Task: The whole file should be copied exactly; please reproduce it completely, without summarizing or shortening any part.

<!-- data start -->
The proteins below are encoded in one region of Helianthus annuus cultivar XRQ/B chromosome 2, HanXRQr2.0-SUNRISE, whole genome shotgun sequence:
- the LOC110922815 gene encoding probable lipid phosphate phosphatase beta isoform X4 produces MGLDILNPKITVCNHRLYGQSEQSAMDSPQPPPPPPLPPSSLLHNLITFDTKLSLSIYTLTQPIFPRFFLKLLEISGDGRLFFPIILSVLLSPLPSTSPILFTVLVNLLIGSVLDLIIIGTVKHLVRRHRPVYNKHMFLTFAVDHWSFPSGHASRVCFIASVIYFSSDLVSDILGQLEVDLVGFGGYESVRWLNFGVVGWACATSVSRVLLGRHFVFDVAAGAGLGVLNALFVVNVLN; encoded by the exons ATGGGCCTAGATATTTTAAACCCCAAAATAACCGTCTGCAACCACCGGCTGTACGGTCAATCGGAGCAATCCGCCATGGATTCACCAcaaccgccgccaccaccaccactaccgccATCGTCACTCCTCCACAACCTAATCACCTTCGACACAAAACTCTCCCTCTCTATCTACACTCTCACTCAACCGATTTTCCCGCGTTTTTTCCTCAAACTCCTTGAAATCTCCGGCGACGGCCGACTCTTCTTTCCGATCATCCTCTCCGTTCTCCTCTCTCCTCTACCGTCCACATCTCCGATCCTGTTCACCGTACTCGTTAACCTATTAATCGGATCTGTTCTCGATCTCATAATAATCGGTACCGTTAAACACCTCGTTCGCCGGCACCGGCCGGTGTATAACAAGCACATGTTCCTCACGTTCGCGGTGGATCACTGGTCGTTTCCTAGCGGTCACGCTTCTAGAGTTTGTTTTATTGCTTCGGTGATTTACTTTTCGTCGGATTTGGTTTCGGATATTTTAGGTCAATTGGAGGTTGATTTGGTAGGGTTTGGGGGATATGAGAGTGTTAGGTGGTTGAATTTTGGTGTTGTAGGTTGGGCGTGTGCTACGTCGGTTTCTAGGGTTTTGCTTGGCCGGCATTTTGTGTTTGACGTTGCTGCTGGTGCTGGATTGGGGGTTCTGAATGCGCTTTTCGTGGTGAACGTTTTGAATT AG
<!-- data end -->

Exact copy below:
The proteins below are encoded in one region of Helianthus annuus cultivar XRQ/B chromosome 2, HanXRQr2.0-SUNRISE, whole genome shotgun sequence:
- the LOC110922815 gene encoding probable lipid phosphate phosphatase beta isoform X4 produces MGLDILNPKITVCNHRLYGQSEQSAMDSPQPPPPPPLPPSSLLHNLITFDTKLSLSIYTLTQPIFPRFFLKLLEISGDGRLFFPIILSVLLSPLPSTSPILFTVLVNLLIGSVLDLIIIGTVKHLVRRHRPVYNKHMFLTFAVDHWSFPSGHASRVCFIASVIYFSSDLVSDILGQLEVDLVGFGGYESVRWLNFGVVGWACATSVSRVLLGRHFVFDVAAGAGLGVLNALFVVNVLN; encoded by the exons ATGGGCCTAGATATTTTAAACCCCAAAATAACCGTCTGCAACCACCGGCTGTACGGTCAATCGGAGCAATCCGCCATGGATTCACCAcaaccgccgccaccaccaccactaccgccATCGTCACTCCTCCACAACCTAATCACCTTCGACACAAAACTCTCCCTCTCTATCTACACTCTCACTCAACCGATTTTCCCGCGTTTTTTCCTCAAACTCCTTGAAATCTCCGGCGACGGCCGACTCTTCTTTCCGATCATCCTCTCCGTTCTCCTCTCTCCTCTACCGTCCACATCTCCGATCCTGTTCACCGTACTCGTTAACCTATTAATCGGATCTGTTCTCGATCTCATAATAATCGGTACCGTTAAACACCTCGTTCGCCGGCACCGGCCGGTGTATAACAAGCACATGTTCCTCACGTTCGCGGTGGATCACTGGTCGTTTCCTAGCGGTCACGCTTCTAGAGTTTGTTTTATTGCTTCGGTGATTTACTTTTCGTCGGATTTGGTTTCGGATATTTTAGGTCAATTGGAGGTTGATTTGGTAGGGTTTGGGGGATATGAGAGTGTTAGGTGGTTGAATTTTGGTGTTGTAGGTTGGGCGTGTGCTACGTCGGTTTCTAGGGTTTTGCTTGGCCGGCATTTTGTGTTTGACGTTGCTGCTGGTGCTGGATTGGGGGTTCTGAATGCGCTTTTCGTGGTGAACGTTTTGAATT AG